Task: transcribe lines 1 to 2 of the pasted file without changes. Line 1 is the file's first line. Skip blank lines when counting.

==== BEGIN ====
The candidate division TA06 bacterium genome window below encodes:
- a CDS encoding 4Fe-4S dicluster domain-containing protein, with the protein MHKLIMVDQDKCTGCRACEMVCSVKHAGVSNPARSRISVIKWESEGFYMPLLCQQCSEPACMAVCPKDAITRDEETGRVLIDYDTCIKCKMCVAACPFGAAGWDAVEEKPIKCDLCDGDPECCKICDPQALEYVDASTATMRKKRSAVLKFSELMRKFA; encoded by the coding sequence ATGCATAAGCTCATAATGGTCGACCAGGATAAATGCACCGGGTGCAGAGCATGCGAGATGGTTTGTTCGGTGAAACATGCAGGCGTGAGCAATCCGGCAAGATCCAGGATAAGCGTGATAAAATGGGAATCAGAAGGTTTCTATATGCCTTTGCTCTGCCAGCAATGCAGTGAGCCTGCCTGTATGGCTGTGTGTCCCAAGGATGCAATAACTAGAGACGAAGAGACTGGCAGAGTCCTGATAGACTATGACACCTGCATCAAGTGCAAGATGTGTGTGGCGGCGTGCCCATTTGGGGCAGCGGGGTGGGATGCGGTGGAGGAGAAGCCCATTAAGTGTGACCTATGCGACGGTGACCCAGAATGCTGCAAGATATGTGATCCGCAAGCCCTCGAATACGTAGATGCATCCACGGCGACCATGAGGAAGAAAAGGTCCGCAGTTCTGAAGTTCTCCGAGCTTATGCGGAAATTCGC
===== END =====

The candidate division TA06 bacterium genome window below encodes:
- a CDS encoding 4Fe-4S dicluster domain-containing protein, with the protein MHKLIMVDQDKCTGCRACEMVCSVKHAGVSNPARSRISVIKWESEGFYMPLLCQQCSEPACMAVCPKDAITRDEETGRVLIDYDTCIKCKMCVAACPFGAAGWDAVEEKPIKCDLCDGDPECCKICDPQALEYVDASTATMRKKRSAVLKFSELMRKFA; encoded by the coding sequence ATGCATAAGCTCATAATGGTCGACCAGGATAAATGCACCGGGTGCAGAGCATGCGAGATGGTTTGTTCGGTGAAACATGCAGGCGTGAGCAATCCGGCAAGATCCAGGATAAGCGTGATAAAATGGGAATCAGAAGGTTTCTATATGCCTTTGCTCTGCCAGCAATGCAGTGAGCCTGCCTGTATGGCTGTGTGTCCCAAGGATGCAATAACTAGAGACGAAGAGACTGGCAGAGTCCTGATAGACTATGACACCTGCATCAAGTGCAAGATGTGTGTGGCGGCGTGCCCATTTGGGGCAGCGGGGTGGGATGCGGTGGAGGAGAAGCCCATTAAGTGTGACCTATGCGACGGTGACCCAGAATGCTGCAAGATATGTGATCCGCAAGCCCTCGAATACGTAGATGCATCCACGGCGACCATGAGGAAGAAAAGGTCCGCAGTTCTGAAGTTCTCCGAGCTTATGCGGAAATTCGC